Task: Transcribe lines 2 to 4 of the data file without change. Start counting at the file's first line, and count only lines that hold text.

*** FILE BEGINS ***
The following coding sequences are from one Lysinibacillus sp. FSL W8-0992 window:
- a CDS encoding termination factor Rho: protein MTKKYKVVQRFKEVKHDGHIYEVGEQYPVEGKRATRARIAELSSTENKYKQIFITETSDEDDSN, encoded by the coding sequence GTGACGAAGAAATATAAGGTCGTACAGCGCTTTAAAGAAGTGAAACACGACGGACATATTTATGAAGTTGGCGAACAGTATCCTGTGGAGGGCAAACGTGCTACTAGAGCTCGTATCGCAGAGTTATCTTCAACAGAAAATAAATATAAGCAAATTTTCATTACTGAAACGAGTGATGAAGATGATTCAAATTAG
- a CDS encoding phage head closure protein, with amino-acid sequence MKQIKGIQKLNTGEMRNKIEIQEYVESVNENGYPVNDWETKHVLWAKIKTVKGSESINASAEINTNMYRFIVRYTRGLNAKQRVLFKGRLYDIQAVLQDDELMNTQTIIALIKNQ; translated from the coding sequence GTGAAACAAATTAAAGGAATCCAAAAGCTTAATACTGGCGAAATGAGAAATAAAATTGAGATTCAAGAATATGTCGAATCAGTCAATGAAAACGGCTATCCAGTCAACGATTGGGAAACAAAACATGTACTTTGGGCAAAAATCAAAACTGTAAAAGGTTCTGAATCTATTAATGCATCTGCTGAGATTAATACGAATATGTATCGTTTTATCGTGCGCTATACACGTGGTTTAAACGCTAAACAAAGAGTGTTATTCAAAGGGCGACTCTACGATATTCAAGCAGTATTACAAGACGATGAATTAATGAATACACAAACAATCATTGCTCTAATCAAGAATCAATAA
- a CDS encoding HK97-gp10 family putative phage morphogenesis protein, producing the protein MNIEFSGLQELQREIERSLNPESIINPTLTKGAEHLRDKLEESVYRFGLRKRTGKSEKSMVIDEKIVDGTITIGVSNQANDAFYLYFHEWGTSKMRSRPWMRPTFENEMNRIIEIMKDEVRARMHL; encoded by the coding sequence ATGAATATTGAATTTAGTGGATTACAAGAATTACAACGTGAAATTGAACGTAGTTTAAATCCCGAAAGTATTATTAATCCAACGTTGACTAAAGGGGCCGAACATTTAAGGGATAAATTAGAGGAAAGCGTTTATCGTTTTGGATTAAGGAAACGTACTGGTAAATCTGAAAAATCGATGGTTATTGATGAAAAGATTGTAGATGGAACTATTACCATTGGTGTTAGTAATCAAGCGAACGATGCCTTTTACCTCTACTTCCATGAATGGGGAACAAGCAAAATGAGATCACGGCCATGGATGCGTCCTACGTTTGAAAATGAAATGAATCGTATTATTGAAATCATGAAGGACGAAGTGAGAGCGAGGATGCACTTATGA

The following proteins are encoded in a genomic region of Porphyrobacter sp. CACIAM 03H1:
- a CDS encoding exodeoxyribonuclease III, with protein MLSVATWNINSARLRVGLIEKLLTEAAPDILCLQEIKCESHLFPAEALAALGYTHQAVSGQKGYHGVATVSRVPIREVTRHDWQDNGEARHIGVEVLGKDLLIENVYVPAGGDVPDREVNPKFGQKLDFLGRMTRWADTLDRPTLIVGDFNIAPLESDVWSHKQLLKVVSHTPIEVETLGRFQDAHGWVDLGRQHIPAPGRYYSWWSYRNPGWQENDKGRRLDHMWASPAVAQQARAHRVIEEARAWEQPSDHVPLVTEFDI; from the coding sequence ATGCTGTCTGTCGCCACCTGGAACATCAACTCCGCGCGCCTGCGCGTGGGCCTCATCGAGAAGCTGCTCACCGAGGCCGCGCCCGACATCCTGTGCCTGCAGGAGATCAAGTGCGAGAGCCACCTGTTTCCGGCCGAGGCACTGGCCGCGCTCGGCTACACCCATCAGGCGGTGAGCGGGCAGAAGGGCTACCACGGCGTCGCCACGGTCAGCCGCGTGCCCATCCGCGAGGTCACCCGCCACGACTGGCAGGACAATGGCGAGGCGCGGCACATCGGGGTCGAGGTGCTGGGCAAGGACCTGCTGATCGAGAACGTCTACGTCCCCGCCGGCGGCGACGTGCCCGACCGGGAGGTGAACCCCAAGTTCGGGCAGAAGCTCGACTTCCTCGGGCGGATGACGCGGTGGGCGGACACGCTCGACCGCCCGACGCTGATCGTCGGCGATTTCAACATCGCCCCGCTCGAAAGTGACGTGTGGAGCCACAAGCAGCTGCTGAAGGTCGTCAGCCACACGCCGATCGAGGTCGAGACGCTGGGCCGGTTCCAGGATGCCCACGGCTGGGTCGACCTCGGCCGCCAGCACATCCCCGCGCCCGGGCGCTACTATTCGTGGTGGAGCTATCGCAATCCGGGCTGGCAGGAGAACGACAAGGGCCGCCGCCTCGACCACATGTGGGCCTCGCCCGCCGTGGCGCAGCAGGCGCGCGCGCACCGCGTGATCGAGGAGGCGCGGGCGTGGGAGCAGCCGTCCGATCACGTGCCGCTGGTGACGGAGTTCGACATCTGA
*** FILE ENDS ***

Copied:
- a CDS encoding termination factor Rho: protein MTKKYKVVQRFKEVKHDGHIYEVGEQYPVEGKRATRARIAELSSTENKYKQIFITETSDEDDSN, encoded by the coding sequence GTGACGAAGAAATATAAGGTCGTACAGCGCTTTAAAGAAGTGAAACACGACGGACATATTTATGAAGTTGGCGAACAGTATCCTGTGGAGGGCAAACGTGCTACTAGAGCTCGTATCGCAGAGTTATCTTCAACAGAAAATAAATATAAGCAAATTTTCATTACTGAAACGAGTGATGAAGATGATTCAAATTAG
- a CDS encoding phage head closure protein, with amino-acid sequence MKQIKGIQKLNTGEMRNKIEIQEYVESVNENGYPVNDWETKHVLWAKIKTVKGSESINASAEINTNMYRFIVRYTRGLNAKQRVLFKGRLYDIQAVLQDDELMNTQTIIALIKNQ; translated from the coding sequence GTGAAACAAATTAAAGGAATCCAAAAGCTTAATACTGGCGAAATGAGAAATAAAATTGAGATTCAAGAATATGTCGAATCAGTCAATGAAAACGGCTATCCAGTCAACGATTGGGAAACAAAACATGTACTTTGGGCAAAAATCAAAACTGTAAAAGGTTCTGAATCTATTAATGCATCTGCTGAGATTAATACGAATATGTATCGTTTTATCGTGCGCTATACACGTGGTTTAAACGCTAAACAAAGAGTGTTATTCAAAGGGCGACTCTACGATATTCAAGCAGTATTACAAGACGATGAATTAATGAATACACAAACAATCATTGCTCTAATCAAGAATCAATAA
- a CDS encoding HK97-gp10 family putative phage morphogenesis protein, producing the protein MNIEFSGLQELQREIERSLNPESIINPTLTKGAEHLRDKLEESVYRFGLRKRTGKSEKSMVIDEKIVDGTITIGVSNQANDAFYLYFHEWGTSKMRSRPWMRPTFENEMNRIIEIMKDEVRARMHL; encoded by the coding sequence ATGAATATTGAATTTAGTGGATTACAAGAATTACAACGTGAAATTGAACGTAGTTTAAATCCCGAAAGTATTATTAATCCAACGTTGACTAAAGGGGCCGAACATTTAAGGGATAAATTAGAGGAAAGCGTTTATCGTTTTGGATTAAGGAAACGTACTGGTAAATCTGAAAAATCGATGGTTATTGATGAAAAGATTGTAGATGGAACTATTACCATTGGTGTTAGTAATCAAGCGAACGATGCCTTTTACCTCTACTTCCATGAATGGGGAACAAGCAAAATGAGATCACGGCCATGGATGCGTCCTACGTTTGAAAATGAAATGAATCGTATTATTGAAATCATGAAGGACGAAGTGAGAGCGAGGATGCACTTATGA